This blog provides an informal forum for terrestrial invertebrate watchers to post recent sightings of interesting observations in the southern Vancouver Island region. Please send your sightings by email to Jeremy Tatum (jtatum@uvic.ca). Be sure to include your name, phone number, the species name (common or scientific) of the invertebrate you saw, location, date, and number of individuals. If you have a photograph you are willing to share, please send it along. Click on the title above for an index of past sightings.The index is updated most days.

July 17

2019 July 17

 

   Rosemary sends two pictures of a European Paper Wasp from the Kemp Lake area, July 16:

 

European Paper Wasp Polistes dominula (Hym.: Vespidae)  Rosemary Jorna

 

 

 

European Paper Wasp Polistes dominula (Hym.: Vespidae)  Rosemary Jorna

 

   These wasps seem to have chosen yesterday for posing for photographs, for Cheryl Hoyle photographed one yesterday along the Galloping Goose trail:

 

European Paper Wasp Polistes dominula (Hym.: Vespidae)  Cheryl Hoyle

 

   Another miscellany of various insects from Cheryl:

 

This damselfly was quite beyond my ability to identify, but no trouble for Dr Rob Cannings, who kindly identified it for us, to species, sex, and age!

 

Immature female Tule Bluet Ennalagma carunculatum (Odo.: Coenagrionidae)  Cheryl Hoyle

 

 

Lorquin’s Admiral Limenitis lorquini  (Lep.: Nymphalidae)  Cheryl Hoyle

 

   I believe the next one is a spider-hunting wasp.  There are too many species even to think about identifying it further, although Aporus luxus might be a reasonable guess.

 

Spider-hunting Wasp (possibly Aporus luxus??) (Hym.: Pompilidae)  Cheryl Hoyle

 

 

      Jochen Möhr writes from Metchosin:

 

After a night of full moon and pouring rain still very little at the light:

 

1 Hesperumia sulphuraria

1 Ochlodes sylvanoides (Picture attached)   

1 Scopula quinquelinearia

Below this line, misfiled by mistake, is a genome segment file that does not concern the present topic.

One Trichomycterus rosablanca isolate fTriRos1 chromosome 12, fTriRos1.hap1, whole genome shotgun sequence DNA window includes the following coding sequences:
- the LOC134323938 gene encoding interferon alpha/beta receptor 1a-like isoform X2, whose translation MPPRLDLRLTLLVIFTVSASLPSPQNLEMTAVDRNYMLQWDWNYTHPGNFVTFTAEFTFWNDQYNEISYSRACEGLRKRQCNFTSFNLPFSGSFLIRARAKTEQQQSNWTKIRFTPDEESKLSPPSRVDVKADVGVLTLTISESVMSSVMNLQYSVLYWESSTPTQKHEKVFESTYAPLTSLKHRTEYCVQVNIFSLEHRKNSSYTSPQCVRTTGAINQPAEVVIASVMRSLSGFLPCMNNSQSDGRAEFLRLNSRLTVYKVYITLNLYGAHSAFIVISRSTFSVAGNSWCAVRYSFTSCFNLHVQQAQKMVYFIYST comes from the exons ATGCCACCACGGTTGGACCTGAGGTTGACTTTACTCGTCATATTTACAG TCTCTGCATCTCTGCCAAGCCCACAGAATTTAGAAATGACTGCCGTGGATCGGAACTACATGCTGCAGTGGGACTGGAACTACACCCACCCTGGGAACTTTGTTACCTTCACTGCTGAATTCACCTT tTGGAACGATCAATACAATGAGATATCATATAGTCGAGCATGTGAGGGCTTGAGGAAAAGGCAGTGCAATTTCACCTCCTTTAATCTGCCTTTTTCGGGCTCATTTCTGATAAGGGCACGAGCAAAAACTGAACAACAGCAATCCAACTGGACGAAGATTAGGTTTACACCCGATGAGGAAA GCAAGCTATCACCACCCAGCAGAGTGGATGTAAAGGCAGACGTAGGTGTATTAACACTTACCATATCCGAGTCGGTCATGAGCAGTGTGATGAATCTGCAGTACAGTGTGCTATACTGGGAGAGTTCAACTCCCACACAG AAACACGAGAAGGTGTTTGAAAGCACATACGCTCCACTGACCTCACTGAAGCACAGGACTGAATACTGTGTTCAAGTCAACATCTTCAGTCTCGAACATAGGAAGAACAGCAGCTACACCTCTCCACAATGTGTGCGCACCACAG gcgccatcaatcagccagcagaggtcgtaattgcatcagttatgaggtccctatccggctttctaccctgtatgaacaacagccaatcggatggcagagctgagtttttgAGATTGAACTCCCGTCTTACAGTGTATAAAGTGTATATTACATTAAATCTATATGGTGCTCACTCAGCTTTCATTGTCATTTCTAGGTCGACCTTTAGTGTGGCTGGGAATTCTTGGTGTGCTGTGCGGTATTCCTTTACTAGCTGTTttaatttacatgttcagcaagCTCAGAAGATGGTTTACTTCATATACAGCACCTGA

Woodland Skipper Ochlodes sylvanoides (Lep.: Hesperiidae)  Jochen Möhr

 

   Question:  In the above photograph, which is the foreleg, which is the middle leg, and which is the hindleg?  Question:  Do all hesperiine skippers perch like that?

 

  Here’s a puzzler from Rosemary Jorna, Kemp Lake.  This tiny insect (1-2 mm) was in a bowl of local raspberries.  Is it a beetle or a bug?  Where are its wings?  Charlene Wood points out that most beetles have 9-11 antennal segments, whereas bugs have 4 or 5.  So it’s a bug.  But no wings?  That means it’s a nymph.  That’s the best we can do so far!

 

Unidentified bug nymph (Hemiptera – Heteroptera) Rosemary Jorna

 

   Thanks to Annie Pang for confirming Cheryl Hoyle’s photograph below as  a Leaf-cutter Bee of the genus Megachile.  This is a large genus and it may not be possible to go to species.

 

Leaf-cutter Bee Megachile sp. (Hym.: Megachilidae)  Cheryl Hoyle

 

   Coincidentally, at the very time when I asked Annie for help with Cheryl’s bee, Annie had just written a short, illustrated paragraph about leaf-cutter bees, so here’s what Annie says:

 

Here are my first GPCG pics of a Megachile female bee, common name, Leafcutter Bee.

Once these bees mate, the males croak, having outlived their usefulness (don’t ask me, I didn’t make the rules!!)  but the females get really busy, busy, busy collecting pollen on their bellies (unique to Megachile bees and a good way to identify them) and look for a suitable place to lay their eggs, finding or forming pencil shaped holes. They form loaves out of the pollen they collect adding some of their own saliva with beneficial "stuff" in it for the "kid" and pack it in with each egg, then seal it off with some chewed up leaves.

If you find a few holes in some of your rose bushes, don’t sweat it. It is not a pest and will not destroy your roses. You just helped out the bee population. Win-win for they will pollinate your garden in return for a few wee bites.  Taken at Gorge Park Community Gardens,Victoria, BC. July 15, 2019.

Don’t ask what species ….there are 100s of  ’em.

Leaf-cutter Bee Megachile sp. (Hym.: Megachilidae)  Annie Pang

 

 

 

Leaf-cutter Bee Megachile sp. (Hym.: Megachilidae)  Annie Pang

 

 

Leaf-cutter Bee Megachile sp. (Hym.: Megachilidae)  Annie Pang

 

 

 

Leaf-cutter Bee Megachile sp. (Hym.: Megachilidae)  Annie Pang

 

 

   Jeremy Tatum writes that at present there are hundreds of Essex Skippers to be seen along the waterfront trail at Island View Beach, and hundreds to be seen at the Orchard end of Witty’s Lagoon Park.

July 16

2019 July 16

 

Jochen Möhr’s moths in Metchosin after a full moon and foggy morning merely:

 

1 Amorbia cuneanum

1 Hesperumia latipennis (from yesterday)

2 Nemoria darwiniata (one from yesterday)

and several micros in places inaccessible to the camera.

 




Amorbia cuneanum (Lep.: Tortricidae)  Jochen Möhr